By Camas Frank~
A Philadelphia Phillies minor league pitcher, who spent three years in the Cal Poly Baseball program, has been recovering after having his right eye removed.
At the end of June, Matt Imhof, 22, and a former Cal Poly business administration student told his followers on social media about the freak training accident, during routine stretching after a game in Florida.
A piece of metal was apparently propelled into the side of his face when training equipment malfunctioned. In his own words, Imhof explained that, “the doctors informed me that the damage to my eye was extreme and essentially that my eye had been crushed like a grape.”
Cal Poly Head Coach Larry Lee said last week that he’s spoken to Imhof three times since the injury and that, “it’s a really unfortunate, probably career ending,” event.
Most programs are lucky enough to never see such an accident, he added, and that the most common risk to players are weight room injuries resulting from poor form, something that they train to remedy.
While there have been examples of players coping with sight loss, Imhof lost his right eye, which is much harder for a dominant left pitcher, and he was older when the injury occurred. Imhof planned to have a prosthetic placed in the socket.
There are legal issues, said Lee, preventing the player from sharing the details of his accident with his former coach, but Lee’s assessment is that, despite injuries, Imhof still has a good head on his shoulders.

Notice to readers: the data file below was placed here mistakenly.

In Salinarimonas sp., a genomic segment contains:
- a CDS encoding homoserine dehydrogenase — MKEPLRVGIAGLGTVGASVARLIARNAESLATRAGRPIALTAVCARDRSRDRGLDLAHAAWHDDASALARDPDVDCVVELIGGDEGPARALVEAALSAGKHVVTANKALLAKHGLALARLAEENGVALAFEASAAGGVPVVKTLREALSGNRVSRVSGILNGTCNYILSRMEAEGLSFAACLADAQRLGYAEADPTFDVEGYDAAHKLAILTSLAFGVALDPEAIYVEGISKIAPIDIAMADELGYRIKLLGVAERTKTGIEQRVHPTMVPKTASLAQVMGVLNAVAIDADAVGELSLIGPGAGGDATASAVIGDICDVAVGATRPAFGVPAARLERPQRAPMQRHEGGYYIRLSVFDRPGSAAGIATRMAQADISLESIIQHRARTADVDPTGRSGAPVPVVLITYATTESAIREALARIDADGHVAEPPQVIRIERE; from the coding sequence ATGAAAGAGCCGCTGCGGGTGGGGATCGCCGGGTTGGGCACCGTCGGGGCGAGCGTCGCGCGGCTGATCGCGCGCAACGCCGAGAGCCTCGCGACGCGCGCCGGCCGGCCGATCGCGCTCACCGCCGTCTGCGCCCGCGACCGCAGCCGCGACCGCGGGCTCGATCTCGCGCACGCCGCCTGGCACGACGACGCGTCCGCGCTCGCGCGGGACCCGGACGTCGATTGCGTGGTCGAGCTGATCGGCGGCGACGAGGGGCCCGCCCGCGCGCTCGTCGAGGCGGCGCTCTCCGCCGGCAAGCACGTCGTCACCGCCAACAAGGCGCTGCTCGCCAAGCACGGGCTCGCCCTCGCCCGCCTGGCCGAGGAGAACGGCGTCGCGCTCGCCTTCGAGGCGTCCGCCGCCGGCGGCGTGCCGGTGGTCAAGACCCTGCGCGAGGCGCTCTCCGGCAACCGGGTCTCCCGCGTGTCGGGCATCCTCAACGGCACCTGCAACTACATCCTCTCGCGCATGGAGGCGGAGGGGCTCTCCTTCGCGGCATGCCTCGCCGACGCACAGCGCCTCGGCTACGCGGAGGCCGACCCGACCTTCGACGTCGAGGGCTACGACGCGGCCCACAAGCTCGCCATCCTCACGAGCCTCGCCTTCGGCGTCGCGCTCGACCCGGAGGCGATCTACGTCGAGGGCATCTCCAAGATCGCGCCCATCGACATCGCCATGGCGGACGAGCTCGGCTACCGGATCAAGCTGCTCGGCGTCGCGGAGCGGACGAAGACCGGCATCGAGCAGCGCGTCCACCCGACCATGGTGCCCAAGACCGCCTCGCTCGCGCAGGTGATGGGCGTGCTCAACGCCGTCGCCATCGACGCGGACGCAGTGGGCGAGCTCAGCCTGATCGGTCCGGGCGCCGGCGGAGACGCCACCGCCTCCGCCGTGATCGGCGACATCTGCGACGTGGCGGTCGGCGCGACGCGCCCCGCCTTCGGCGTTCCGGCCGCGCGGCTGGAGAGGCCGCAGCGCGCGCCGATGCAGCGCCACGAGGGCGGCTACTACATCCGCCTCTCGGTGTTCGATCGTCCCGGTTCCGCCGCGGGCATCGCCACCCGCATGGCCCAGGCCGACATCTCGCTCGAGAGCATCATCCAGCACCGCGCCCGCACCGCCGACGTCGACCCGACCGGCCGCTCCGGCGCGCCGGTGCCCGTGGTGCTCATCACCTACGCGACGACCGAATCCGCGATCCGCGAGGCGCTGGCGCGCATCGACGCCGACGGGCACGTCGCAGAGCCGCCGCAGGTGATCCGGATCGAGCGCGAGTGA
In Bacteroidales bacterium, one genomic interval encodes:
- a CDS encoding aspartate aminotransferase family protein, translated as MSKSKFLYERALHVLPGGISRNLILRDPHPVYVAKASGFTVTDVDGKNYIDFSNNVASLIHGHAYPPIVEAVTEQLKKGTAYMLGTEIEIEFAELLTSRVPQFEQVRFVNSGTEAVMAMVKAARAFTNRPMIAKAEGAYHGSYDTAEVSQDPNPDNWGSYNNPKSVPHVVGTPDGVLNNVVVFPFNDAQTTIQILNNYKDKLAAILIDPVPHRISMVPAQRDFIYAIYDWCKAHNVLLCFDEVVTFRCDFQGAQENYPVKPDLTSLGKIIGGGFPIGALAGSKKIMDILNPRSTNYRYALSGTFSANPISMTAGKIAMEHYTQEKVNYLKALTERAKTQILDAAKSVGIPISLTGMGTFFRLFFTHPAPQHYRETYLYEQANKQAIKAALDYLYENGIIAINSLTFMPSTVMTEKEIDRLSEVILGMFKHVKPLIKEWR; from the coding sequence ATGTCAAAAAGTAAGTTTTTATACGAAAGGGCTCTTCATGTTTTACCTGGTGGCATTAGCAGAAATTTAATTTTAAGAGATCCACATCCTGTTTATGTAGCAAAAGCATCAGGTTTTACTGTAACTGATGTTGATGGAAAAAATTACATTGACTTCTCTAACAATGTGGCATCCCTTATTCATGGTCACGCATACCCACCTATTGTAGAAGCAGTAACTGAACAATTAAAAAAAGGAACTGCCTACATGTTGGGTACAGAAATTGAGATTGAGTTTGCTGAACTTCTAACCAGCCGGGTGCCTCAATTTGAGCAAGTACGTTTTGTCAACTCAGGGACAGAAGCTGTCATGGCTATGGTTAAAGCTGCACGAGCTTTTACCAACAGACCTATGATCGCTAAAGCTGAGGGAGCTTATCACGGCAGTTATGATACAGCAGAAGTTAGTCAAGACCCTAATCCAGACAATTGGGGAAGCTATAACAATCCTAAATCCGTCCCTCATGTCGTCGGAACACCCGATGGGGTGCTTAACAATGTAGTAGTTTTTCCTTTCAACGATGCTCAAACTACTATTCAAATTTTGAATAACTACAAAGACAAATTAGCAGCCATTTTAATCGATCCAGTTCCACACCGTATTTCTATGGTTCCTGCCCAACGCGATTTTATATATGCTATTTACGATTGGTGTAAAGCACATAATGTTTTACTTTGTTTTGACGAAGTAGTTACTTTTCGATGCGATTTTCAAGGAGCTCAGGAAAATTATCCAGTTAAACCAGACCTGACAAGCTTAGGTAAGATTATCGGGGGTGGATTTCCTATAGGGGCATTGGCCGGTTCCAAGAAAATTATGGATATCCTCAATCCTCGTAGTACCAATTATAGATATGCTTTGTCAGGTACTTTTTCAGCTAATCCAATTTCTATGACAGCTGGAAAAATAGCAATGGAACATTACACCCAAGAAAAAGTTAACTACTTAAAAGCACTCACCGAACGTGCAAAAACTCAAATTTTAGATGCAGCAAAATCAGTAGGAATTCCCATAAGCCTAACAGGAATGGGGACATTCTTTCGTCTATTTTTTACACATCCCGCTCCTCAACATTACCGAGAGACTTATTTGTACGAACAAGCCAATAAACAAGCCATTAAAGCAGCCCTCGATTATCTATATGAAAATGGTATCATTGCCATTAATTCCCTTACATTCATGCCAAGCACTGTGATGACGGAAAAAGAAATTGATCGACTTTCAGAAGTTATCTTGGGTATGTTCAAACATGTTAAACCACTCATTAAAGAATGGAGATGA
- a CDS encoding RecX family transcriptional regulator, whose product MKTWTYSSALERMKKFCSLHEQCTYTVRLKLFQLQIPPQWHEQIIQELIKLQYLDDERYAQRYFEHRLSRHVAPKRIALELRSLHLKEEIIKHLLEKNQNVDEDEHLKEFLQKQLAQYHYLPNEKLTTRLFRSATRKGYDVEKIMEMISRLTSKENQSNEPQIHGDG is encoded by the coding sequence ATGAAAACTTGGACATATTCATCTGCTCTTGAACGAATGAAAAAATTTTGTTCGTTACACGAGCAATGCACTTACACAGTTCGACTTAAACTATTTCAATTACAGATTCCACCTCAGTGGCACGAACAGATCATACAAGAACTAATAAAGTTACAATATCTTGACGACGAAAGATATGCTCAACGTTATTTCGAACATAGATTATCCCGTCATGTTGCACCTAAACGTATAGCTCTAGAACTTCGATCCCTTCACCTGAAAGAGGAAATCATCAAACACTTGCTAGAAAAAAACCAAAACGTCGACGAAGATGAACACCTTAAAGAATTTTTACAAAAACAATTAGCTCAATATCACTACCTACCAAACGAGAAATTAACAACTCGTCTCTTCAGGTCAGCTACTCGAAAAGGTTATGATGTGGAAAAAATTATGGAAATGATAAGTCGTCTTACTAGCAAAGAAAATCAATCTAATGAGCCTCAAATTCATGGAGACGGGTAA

“Matt was a huge part of our program for three years and went on to sign for $1.2 million,” said Lee. “It is just very unfortunate, because though he was a very big part of our success, it’s more so because he’s a great person. I know that he’ll be fine if baseball is over for him. He’s a really smart guy and more than likely he’ll be back to finish his degree.”
The way that sports seasons work with University schedules, students often leave after three years without their degree, returning to fill in quarters where they can. Some even apply to Cal Poly at the natural end of their league careers.
Imhof was a 2014 first-year player draft pick.
The Phillie’s were grooming him for the major leagues with a signing bonus of $1,187,900, one of the largest given to a Cal Poly San Luis Obispo recruit.
According to MLB.com, he was the Phillies’ No. 19 prospect in 2015. However they did not include him in the team’s top 30 prospects for 2016.
The difficulty of finishing a degree is on of the things the school has gotten better at addressing over the years. In 2008, Jimmy Childs, a Mustangs Football wide receiver was inducted into the Mustang Athletics Hall of Fame. Shortly before, he told this reporter, that while he wouldn’t have traded his NFL career with the St. Louis Cardinals for anything, he wanted to impress on student athletes the need to complete their education. In 1978, he said, it wasn’t a simple path.
“I do miss the game,” he said. “You’ve been playing all your life and all of the sudden, that’s it. It’s over. You can’t suit up again.”